I, like many others, have been unable to concentrate at school because I’ve been worried: both about my sister, and about my mother. Instead of focusing on exams, I’ve worried about my mum’s mental health, or that my dad has been working exhausting shifts to help care for us, or that my younger siblings are suffering because of my mum’s own health issues, or my sister’s. I remember the Christmas my beautiful sister was so ill that she was hospitalised. I remember the stress my parents were under, upon discovering my younger sister had developed an eating disorder, and the guilt they felt under the belief they hadn’t noticed because of preoccupation with our older one.
My own mental health has been affected detrimentally. But I am most definitely one of the lucky ones. I received support from Action for Children, formerly the National Children’s Home. I gained confidence by attending residential programmes, and my family’s workload was diminished by some access to respite care. I even became an ambassador for Action for Children, speaking on behalf of the Young Carer’s Project to potential sponsors, and helping draft the Gwynedd ‘Children’s Rights’ Charter.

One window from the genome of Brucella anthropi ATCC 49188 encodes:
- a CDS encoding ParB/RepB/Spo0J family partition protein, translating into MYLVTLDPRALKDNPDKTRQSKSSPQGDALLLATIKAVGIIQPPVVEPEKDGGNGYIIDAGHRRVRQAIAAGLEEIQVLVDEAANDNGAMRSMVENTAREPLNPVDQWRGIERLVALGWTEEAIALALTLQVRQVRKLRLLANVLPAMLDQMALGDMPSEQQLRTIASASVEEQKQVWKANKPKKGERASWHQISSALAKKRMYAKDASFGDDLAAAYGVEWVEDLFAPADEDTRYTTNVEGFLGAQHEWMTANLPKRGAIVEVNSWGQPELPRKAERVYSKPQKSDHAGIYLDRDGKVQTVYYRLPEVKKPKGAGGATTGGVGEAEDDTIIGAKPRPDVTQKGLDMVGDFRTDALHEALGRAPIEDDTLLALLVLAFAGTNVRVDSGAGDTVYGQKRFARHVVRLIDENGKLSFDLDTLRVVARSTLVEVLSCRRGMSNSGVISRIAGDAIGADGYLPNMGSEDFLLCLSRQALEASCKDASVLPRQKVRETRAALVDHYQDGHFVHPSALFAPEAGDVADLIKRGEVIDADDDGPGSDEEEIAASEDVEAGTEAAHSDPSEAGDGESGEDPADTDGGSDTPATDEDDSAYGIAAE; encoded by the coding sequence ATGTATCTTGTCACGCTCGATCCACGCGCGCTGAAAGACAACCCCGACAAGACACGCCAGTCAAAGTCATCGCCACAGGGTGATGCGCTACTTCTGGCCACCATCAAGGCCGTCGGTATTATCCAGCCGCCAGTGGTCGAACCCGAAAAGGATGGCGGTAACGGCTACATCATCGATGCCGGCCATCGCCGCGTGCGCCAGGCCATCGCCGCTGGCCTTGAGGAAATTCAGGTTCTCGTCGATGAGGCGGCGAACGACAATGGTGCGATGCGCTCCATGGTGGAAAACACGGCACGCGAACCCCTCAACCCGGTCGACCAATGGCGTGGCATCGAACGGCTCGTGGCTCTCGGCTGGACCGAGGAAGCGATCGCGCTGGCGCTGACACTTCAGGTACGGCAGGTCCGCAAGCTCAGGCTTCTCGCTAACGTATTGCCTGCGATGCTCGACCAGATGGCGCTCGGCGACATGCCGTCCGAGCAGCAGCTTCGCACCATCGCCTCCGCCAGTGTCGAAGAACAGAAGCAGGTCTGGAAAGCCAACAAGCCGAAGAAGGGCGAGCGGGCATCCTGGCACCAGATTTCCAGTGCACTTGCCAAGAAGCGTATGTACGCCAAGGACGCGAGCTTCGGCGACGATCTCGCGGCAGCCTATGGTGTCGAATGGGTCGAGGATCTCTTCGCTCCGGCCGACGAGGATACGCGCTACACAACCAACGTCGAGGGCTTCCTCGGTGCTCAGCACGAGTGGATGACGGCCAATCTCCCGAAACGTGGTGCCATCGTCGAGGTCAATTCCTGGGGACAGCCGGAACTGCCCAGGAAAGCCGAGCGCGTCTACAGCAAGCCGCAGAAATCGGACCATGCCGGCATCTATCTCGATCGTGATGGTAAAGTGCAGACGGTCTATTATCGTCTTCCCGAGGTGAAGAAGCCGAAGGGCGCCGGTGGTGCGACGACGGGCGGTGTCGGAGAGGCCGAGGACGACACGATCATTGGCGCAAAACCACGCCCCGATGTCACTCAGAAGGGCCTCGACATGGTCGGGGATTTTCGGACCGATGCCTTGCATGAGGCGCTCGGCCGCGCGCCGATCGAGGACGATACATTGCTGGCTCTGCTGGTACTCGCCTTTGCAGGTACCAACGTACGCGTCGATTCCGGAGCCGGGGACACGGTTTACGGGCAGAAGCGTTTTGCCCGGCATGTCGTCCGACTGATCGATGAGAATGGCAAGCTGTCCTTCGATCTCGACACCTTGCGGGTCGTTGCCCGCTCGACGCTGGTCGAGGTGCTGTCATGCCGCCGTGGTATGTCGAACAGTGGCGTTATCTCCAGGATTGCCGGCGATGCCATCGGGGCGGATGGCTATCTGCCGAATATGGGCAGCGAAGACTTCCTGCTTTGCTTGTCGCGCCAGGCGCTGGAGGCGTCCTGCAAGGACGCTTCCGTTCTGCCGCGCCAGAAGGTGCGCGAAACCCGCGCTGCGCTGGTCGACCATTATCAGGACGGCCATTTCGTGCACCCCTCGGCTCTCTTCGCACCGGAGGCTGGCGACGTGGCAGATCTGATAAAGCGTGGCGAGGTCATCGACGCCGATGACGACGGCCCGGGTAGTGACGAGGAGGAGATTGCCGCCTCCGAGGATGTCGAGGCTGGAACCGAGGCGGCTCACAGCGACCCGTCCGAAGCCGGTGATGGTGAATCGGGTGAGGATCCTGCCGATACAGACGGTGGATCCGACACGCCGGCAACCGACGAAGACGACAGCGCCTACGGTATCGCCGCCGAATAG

I told a teacher at the start of my AS Levels that there was no point in me applying to university, as I needed to be at home, to be available. I got it into my head that pursuit of any particular goal was redundant, because I’d have to give it up to take care of my sister. I convinced myself that I could have no successful relationship with someone who wasn’t willing to become a surrogate parent to my sister. It’s still a requirement that anyone I date accepts and loves her unconditionally, but I have a much healthier outlook on it now.
Of course I wanted to go to uni, I wanted to have a career (in education), and I wanted to have successful happy relationships that focused on me and my partner(/s) rather than my family. But I, like a lot of students with caring responsibilities, didn’t think it was possible.